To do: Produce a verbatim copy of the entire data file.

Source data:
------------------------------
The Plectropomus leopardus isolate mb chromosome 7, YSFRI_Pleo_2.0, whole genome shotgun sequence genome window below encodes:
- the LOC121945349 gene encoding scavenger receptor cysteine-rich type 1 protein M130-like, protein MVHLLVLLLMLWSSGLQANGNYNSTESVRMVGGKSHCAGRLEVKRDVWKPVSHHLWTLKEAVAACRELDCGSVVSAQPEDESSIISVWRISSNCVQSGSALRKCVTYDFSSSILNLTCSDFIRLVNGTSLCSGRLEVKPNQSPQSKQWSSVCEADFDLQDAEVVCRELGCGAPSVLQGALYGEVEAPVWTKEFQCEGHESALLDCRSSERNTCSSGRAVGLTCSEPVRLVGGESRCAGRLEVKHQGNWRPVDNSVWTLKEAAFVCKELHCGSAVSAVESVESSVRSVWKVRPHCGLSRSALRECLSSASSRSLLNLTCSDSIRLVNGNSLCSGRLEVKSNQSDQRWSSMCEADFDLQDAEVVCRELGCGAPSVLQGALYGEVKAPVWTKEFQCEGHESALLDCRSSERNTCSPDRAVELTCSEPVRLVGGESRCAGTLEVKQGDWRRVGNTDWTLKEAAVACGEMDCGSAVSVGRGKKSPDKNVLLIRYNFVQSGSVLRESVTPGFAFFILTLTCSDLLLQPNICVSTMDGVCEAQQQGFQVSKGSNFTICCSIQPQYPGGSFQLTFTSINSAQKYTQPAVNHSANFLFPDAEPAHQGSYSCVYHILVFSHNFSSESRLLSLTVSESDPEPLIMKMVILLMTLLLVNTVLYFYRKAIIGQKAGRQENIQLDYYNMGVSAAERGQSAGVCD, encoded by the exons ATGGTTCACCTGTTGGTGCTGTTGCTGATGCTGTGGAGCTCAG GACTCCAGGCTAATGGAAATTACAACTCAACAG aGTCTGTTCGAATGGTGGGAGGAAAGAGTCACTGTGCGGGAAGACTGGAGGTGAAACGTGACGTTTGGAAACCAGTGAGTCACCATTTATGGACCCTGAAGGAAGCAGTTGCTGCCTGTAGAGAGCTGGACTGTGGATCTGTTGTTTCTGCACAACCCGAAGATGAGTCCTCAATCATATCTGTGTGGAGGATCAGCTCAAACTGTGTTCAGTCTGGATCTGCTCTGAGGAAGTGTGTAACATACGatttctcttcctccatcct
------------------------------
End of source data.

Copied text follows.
The Plectropomus leopardus isolate mb chromosome 7, YSFRI_Pleo_2.0, whole genome shotgun sequence genome window below encodes:
- the LOC121945349 gene encoding scavenger receptor cysteine-rich type 1 protein M130-like, protein MVHLLVLLLMLWSSGLQANGNYNSTESVRMVGGKSHCAGRLEVKRDVWKPVSHHLWTLKEAVAACRELDCGSVVSAQPEDESSIISVWRISSNCVQSGSALRKCVTYDFSSSILNLTCSDFIRLVNGTSLCSGRLEVKPNQSPQSKQWSSVCEADFDLQDAEVVCRELGCGAPSVLQGALYGEVEAPVWTKEFQCEGHESALLDCRSSERNTCSSGRAVGLTCSEPVRLVGGESRCAGRLEVKHQGNWRPVDNSVWTLKEAAFVCKELHCGSAVSAVESVESSVRSVWKVRPHCGLSRSALRECLSSASSRSLLNLTCSDSIRLVNGNSLCSGRLEVKSNQSDQRWSSMCEADFDLQDAEVVCRELGCGAPSVLQGALYGEVKAPVWTKEFQCEGHESALLDCRSSERNTCSPDRAVELTCSEPVRLVGGESRCAGTLEVKQGDWRRVGNTDWTLKEAAVACGEMDCGSAVSVGRGKKSPDKNVLLIRYNFVQSGSVLRESVTPGFAFFILTLTCSDLLLQPNICVSTMDGVCEAQQQGFQVSKGSNFTICCSIQPQYPGGSFQLTFTSINSAQKYTQPAVNHSANFLFPDAEPAHQGSYSCVYHILVFSHNFSSESRLLSLTVSESDPEPLIMKMVILLMTLLLVNTVLYFYRKAIIGQKAGRQENIQLDYYNMGVSAAERGQSAGVCD, encoded by the exons ATGGTTCACCTGTTGGTGCTGTTGCTGATGCTGTGGAGCTCAG GACTCCAGGCTAATGGAAATTACAACTCAACAG aGTCTGTTCGAATGGTGGGAGGAAAGAGTCACTGTGCGGGAAGACTGGAGGTGAAACGTGACGTTTGGAAACCAGTGAGTCACCATTTATGGACCCTGAAGGAAGCAGTTGCTGCCTGTAGAGAGCTGGACTGTGGATCTGTTGTTTCTGCACAACCCGAAGATGAGTCCTCAATCATATCTGTGTGGAGGATCAGCTCAAACTGTGTTCAGTCTGGATCTGCTCTGAGGAAGTGTGTAACATACGatttctcttcctccatcct